Earlier in the week, a few anglo-american media agencies mentioned the ‘quartet of despotism’ in reference to the international reaction to the election results in the US. It could have been a slip of the tongue, or maybe a warning sign that things are not over until are over.

Yesterday, The Guardian, The Independent [yes, I know] picked it up again and included Timothy Snyder’s analysis on the current developments. It reminded me of a talk Snyder gave in Amsterdam in 2017, in which he looked at the contributing factors to the current state of affairs. I’ve only just ‘re-found’ it: ‘Can history save us from ourselves?

The talk is long and if you are short for time, begin with minute six and listen for about 45 minutes.

The fact that The Independent, currently owned by the former KGB officer Alexander Lebedev, has picked this up too, is in itself worthy of further attention. 

Maria Stadnicka, 12 Nov 2020

Domestication

Illustration © Claire Palmer, 2020 for International Times.

Thank you for calling our service. You are
fifth in the queue. An operator will be
with you shortly. In the meantime, watch
the beasts in our zoo through the keyhole.
Please observe safety precautions and
remain in your vehicle. A lion born in captivity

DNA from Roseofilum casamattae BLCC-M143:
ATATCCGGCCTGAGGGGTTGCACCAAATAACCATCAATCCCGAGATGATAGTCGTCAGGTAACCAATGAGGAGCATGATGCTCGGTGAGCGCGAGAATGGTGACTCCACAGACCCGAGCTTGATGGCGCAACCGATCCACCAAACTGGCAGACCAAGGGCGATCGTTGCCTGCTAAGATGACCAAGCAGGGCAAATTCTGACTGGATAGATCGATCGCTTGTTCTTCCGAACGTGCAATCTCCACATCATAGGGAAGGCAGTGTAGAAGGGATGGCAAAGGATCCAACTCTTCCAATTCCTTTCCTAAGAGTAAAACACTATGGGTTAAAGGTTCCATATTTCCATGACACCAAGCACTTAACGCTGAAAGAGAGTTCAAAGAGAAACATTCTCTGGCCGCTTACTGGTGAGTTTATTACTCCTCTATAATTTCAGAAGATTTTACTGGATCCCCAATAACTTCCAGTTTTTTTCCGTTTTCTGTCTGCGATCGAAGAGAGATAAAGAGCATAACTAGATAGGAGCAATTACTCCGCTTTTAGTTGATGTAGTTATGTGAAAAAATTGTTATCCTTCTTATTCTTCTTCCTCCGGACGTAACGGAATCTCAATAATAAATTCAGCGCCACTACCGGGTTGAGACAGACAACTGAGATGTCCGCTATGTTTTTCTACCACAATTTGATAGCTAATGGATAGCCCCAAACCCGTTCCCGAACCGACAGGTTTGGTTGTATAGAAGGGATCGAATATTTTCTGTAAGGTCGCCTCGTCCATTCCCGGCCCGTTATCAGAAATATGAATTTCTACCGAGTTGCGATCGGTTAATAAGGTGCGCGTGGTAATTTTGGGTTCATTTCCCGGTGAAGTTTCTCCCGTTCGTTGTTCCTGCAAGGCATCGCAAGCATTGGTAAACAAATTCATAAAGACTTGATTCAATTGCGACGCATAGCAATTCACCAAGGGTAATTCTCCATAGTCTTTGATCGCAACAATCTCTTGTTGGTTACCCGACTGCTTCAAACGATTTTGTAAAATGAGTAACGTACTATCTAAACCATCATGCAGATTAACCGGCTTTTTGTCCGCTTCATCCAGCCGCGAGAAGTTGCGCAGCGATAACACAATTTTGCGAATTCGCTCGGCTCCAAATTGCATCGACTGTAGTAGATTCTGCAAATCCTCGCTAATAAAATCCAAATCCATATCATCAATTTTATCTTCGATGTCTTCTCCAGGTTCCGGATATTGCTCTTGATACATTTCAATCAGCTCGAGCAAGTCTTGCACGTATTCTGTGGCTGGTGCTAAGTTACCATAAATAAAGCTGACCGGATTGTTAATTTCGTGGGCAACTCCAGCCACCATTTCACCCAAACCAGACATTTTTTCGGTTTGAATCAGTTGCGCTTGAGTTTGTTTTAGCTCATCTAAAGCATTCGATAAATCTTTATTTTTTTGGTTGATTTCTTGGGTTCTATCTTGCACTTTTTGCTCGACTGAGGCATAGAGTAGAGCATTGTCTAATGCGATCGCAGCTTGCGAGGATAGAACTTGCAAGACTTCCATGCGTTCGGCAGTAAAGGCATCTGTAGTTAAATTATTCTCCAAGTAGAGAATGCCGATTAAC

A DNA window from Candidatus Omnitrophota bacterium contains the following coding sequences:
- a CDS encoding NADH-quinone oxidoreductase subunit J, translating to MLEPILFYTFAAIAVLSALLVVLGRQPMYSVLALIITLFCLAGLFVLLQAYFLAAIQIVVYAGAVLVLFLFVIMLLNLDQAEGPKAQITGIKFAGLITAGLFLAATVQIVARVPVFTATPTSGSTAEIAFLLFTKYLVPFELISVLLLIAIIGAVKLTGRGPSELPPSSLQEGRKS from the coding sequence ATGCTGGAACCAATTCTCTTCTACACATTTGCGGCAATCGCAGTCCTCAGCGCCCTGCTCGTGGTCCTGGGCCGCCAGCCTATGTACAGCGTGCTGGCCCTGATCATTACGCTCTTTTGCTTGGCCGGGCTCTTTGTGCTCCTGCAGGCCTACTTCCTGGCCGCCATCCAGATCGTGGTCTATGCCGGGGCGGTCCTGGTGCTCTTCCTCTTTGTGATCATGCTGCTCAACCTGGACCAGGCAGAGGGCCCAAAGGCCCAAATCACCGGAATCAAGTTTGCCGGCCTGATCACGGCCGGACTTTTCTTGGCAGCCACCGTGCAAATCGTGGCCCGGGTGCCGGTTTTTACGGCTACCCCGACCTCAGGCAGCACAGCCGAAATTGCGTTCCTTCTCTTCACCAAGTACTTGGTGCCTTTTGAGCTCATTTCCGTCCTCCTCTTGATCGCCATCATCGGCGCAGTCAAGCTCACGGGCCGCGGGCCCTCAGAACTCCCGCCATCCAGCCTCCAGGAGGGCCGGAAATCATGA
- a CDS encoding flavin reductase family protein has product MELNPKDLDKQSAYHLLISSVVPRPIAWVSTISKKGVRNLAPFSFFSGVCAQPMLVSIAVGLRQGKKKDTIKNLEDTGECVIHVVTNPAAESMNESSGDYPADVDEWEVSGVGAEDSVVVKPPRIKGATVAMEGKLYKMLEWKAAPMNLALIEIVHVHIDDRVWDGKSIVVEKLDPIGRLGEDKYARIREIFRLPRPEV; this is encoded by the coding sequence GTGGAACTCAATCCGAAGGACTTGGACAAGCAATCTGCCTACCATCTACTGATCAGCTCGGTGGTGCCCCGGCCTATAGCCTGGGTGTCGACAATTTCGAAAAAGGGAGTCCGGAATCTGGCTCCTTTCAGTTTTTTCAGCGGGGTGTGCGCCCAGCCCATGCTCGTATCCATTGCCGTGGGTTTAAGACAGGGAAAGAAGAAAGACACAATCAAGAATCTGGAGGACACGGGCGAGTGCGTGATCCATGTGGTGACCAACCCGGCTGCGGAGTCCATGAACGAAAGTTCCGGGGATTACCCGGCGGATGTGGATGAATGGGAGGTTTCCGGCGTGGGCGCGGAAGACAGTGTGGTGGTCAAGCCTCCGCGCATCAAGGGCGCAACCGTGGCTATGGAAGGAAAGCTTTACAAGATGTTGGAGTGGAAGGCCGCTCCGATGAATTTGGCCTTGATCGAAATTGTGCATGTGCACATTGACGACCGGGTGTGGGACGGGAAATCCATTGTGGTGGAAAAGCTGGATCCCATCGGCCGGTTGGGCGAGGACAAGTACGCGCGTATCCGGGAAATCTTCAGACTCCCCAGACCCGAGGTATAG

has recently been reported missing.

Thank you for calling our service. You are
fourth in the queue. Apologies for the delay.
All our operators are busy at present. 
We are experiencing unexpected disruption,
someone will be with you shortly. For information
in your own language, access online tutorials.

Thank you for calling our service. You are
third in the queue. The operators hear
shouting and screaming outside the call centre,
high alert. Please remain in your vehicle
and lock the doors. Our clients’ welfare is
very important except in emergency situations
when staff come first. To survive the jungle,
you have to become animal.

Thank you for calling our service. You are
second in the queue. All our operators
are dealing with a serious incident.
We are sorry for this inconvenience.
The background music contains sounds
which you may find distressing.
Press zero to return to the main menu,
press one to continue listening.

Thank you for calling our service. You are
next. Please have your bank details ready.
Bear with us and someone will be with you
as soon as possible. To listen to these
options again, press star. To keep on,
please hold. You are next. You arrr…

Good morning, sorry to keep you waiting,
you are through to the Samaritans. How
                              can we help you today?

© Maria Stadnicka, 2020. Published in International Times on 24 October 2020.

Wind Noose

 

Art work © Mark Mawer, Backwater (2019).

 

There is a break in hostilities.

Long enough to exchange prisoners,

embalm scattered shirt buttons.

 

A temporary ceasefire to inearth

our collateral losses then pause

for a live broadcast at midday.

 

Coloured bar charts hurry up to

catch the moment cyber runners

reach their finishing lines. Race over.

 

Winners grow up to have long legs,

fitted for mile-wide life hurdles.

Empty seats line up in combat gear.

 

© Maria Stadnicka, October 2020